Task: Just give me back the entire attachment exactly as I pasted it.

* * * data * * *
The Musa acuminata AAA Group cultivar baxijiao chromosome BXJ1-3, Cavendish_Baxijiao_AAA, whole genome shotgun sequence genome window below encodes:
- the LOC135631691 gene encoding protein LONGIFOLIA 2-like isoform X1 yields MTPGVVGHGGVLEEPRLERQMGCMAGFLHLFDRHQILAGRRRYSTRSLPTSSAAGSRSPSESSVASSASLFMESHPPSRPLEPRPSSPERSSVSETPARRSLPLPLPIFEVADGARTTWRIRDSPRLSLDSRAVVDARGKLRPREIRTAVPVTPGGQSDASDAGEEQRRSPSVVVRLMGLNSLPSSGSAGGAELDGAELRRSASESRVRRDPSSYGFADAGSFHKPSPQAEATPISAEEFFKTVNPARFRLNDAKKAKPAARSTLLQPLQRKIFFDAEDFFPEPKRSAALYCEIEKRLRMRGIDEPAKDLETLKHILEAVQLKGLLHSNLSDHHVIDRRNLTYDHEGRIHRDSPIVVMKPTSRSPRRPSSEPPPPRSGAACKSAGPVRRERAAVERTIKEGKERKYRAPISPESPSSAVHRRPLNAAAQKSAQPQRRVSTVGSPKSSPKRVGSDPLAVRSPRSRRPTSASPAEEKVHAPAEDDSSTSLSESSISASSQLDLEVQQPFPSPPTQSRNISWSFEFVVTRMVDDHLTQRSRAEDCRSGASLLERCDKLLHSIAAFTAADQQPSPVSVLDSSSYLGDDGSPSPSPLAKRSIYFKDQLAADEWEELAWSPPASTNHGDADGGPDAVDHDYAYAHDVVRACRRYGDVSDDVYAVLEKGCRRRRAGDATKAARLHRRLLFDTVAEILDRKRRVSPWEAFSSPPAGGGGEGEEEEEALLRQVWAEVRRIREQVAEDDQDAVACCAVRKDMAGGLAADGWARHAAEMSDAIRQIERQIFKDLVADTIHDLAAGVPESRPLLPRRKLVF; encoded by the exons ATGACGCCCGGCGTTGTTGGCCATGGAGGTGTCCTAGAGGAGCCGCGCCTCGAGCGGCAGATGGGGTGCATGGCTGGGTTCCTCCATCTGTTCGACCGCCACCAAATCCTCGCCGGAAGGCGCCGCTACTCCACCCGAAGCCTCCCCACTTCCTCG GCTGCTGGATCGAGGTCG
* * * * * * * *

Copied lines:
The Musa acuminata AAA Group cultivar baxijiao chromosome BXJ1-3, Cavendish_Baxijiao_AAA, whole genome shotgun sequence genome window below encodes:
- the LOC135631691 gene encoding protein LONGIFOLIA 2-like isoform X1 yields MTPGVVGHGGVLEEPRLERQMGCMAGFLHLFDRHQILAGRRRYSTRSLPTSSAAGSRSPSESSVASSASLFMESHPPSRPLEPRPSSPERSSVSETPARRSLPLPLPIFEVADGARTTWRIRDSPRLSLDSRAVVDARGKLRPREIRTAVPVTPGGQSDASDAGEEQRRSPSVVVRLMGLNSLPSSGSAGGAELDGAELRRSASESRVRRDPSSYGFADAGSFHKPSPQAEATPISAEEFFKTVNPARFRLNDAKKAKPAARSTLLQPLQRKIFFDAEDFFPEPKRSAALYCEIEKRLRMRGIDEPAKDLETLKHILEAVQLKGLLHSNLSDHHVIDRRNLTYDHEGRIHRDSPIVVMKPTSRSPRRPSSEPPPPRSGAACKSAGPVRRERAAVERTIKEGKERKYRAPISPESPSSAVHRRPLNAAAQKSAQPQRRVSTVGSPKSSPKRVGSDPLAVRSPRSRRPTSASPAEEKVHAPAEDDSSTSLSESSISASSQLDLEVQQPFPSPPTQSRNISWSFEFVVTRMVDDHLTQRSRAEDCRSGASLLERCDKLLHSIAAFTAADQQPSPVSVLDSSSYLGDDGSPSPSPLAKRSIYFKDQLAADEWEELAWSPPASTNHGDADGGPDAVDHDYAYAHDVVRACRRYGDVSDDVYAVLEKGCRRRRAGDATKAARLHRRLLFDTVAEILDRKRRVSPWEAFSSPPAGGGGEGEEEEEALLRQVWAEVRRIREQVAEDDQDAVACCAVRKDMAGGLAADGWARHAAEMSDAIRQIERQIFKDLVADTIHDLAAGVPESRPLLPRRKLVF; encoded by the exons ATGACGCCCGGCGTTGTTGGCCATGGAGGTGTCCTAGAGGAGCCGCGCCTCGAGCGGCAGATGGGGTGCATGGCTGGGTTCCTCCATCTGTTCGACCGCCACCAAATCCTCGCCGGAAGGCGCCGCTACTCCACCCGAAGCCTCCCCACTTCCTCG GCTGCTGGATCGAGGTCG